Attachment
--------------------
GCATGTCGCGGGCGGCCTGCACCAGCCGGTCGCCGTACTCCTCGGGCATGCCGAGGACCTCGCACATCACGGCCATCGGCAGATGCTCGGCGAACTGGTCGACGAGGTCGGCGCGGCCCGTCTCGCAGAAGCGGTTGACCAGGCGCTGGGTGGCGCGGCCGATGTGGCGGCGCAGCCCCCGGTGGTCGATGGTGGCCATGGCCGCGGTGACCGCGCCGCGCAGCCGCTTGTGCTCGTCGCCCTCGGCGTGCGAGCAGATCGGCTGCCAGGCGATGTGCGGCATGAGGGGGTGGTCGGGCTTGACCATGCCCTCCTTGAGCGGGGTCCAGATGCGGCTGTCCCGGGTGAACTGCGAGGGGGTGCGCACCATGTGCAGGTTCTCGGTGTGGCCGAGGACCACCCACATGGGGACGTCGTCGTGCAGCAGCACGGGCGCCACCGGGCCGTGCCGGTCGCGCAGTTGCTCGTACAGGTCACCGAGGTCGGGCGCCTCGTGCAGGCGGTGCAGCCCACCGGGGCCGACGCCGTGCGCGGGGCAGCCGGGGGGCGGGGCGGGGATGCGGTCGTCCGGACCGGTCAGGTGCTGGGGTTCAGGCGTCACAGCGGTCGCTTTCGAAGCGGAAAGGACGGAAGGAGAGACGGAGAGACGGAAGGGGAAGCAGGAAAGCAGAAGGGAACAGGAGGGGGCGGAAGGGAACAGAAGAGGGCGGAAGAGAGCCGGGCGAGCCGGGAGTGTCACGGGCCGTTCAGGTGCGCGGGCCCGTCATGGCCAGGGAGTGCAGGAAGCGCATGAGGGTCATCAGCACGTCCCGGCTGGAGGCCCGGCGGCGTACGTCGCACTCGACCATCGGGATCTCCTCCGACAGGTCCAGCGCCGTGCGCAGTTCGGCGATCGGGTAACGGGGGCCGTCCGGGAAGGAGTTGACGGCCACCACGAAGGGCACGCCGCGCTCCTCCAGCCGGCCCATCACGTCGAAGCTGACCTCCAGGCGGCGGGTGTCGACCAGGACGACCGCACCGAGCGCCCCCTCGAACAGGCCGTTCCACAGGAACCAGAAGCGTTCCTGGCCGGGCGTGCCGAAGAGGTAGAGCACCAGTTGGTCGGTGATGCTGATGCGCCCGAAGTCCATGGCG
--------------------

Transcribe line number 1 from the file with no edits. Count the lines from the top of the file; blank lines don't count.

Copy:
GCATGTCGCGGGCGGCCTGCACCAGCCGGTCGCCGTACTCCTCGGGCATGCCGAGGACCTCGCACATCACGGCCATCGGCAGATGCTCGGCGAACTGGTCGACGAGGTCGGCGCGGCCCGTCTCGCAGAAGCGGTTGACCAGGCGCTGGGTGGCGCGGCCGATGTGGCGGCGCAGCCCCCGGTGGTCGATGGTGGCCATGGCCGCGGTGACCGCGCCGCGCAGCCGCTTGTGCTCGTCGCCCTCGGCGTGCGAGCAGATCGGCTGCCAGGCGATGTGCGGCATGAGGGGGTGGTCGGGCTTGACCATGCCCTCCTTGAGCGGGGTCCAGATGCGGCTGTCCCGGGTGAACTGCGAGGGGGTGCGCACCATGTGCAGGTTCTCGGTGTGGCCGAGGACCACCCACATGGGGACGTCGTCGTGCAGCAGCACGGGCGCCACCGGGCCGTGCCGGTCGCGCAGTTGCTCGTACAGGTCACCGAGGTCGGGCGCCTCGTGCAGGCGGTGCAGCCCACCGGGGCCGACGCCGTGCGCGGGGCAGCCGGGGGGCGGGGCGGGGATGCGGTCGTCCGGACCGGTCAGGTGCTGGGGTTCAGGCGTCACAGCGGTCGCTTTCGAAGCGGAAAGGACGGAAGGAGAGACGGAGAGACGGAAGGGGAAGCAGGAAAGCAGAAGGGAACAGGAGGGGGCGGAAGGGAACAGAAGAGGGCGGAAGAGAGCCGGGCGAGCCGGGAGTGTCACGGGCCGTTCAGGTGCGCGGGCCCGTCATGGCCAGGGAGTGCAGGAAGCGCATGAGGGTCATCAGCACGTCCCGGCTGGAGGCCCGGCGGCGTACGTCGCACTCGACCATCGGGATCTCCTCCGACAGGTCCAGCGCCGTGCGCAGTTCGGCGATCGGGTAACGGGGGCCGTCCGGGAAGGAGTTGACGGCCACCACGAAGGGCACGCCGCGCTCCTCCAGCCGGCCCATCACGTCGAAGCTGACCTCCAGGCGGCGGGTGTCGACCAGGACGACCGCACCGAGCGCCCCCTCGAACAGGCCGTTCCACAGGAACCAGAAGCGTTCCTGGCCGGGCGTGCCGAAGAGGTAGAGCACCAGTTGGTCGGTGATGCTGATGCGCCCGAAGTCCATGGCG